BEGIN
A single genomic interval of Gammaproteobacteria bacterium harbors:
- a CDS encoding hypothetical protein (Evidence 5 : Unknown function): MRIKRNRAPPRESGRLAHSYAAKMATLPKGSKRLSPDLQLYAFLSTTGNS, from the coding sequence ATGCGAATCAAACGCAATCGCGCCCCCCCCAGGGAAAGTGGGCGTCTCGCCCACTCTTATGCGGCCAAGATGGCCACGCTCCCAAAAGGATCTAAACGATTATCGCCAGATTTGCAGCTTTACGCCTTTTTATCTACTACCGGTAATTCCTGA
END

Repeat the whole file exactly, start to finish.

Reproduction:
A single genomic interval of Gammaproteobacteria bacterium harbors:
- a CDS encoding hypothetical protein (Evidence 5 : Unknown function): MRIKRNRAPPRESGRLAHSYAAKMATLPKGSKRLSPDLQLYAFLSTTGNS, from the coding sequence ATGCGAATCAAACGCAATCGCGCCCCCCCCAGGGAAAGTGGGCGTCTCGCCCACTCTTATGCGGCCAAGATGGCCACGCTCCCAAAAGGATCTAAACGATTATCGCCAGATTTGCAGCTTTACGCCTTTTTATCTACTACCGGTAATTCCTGA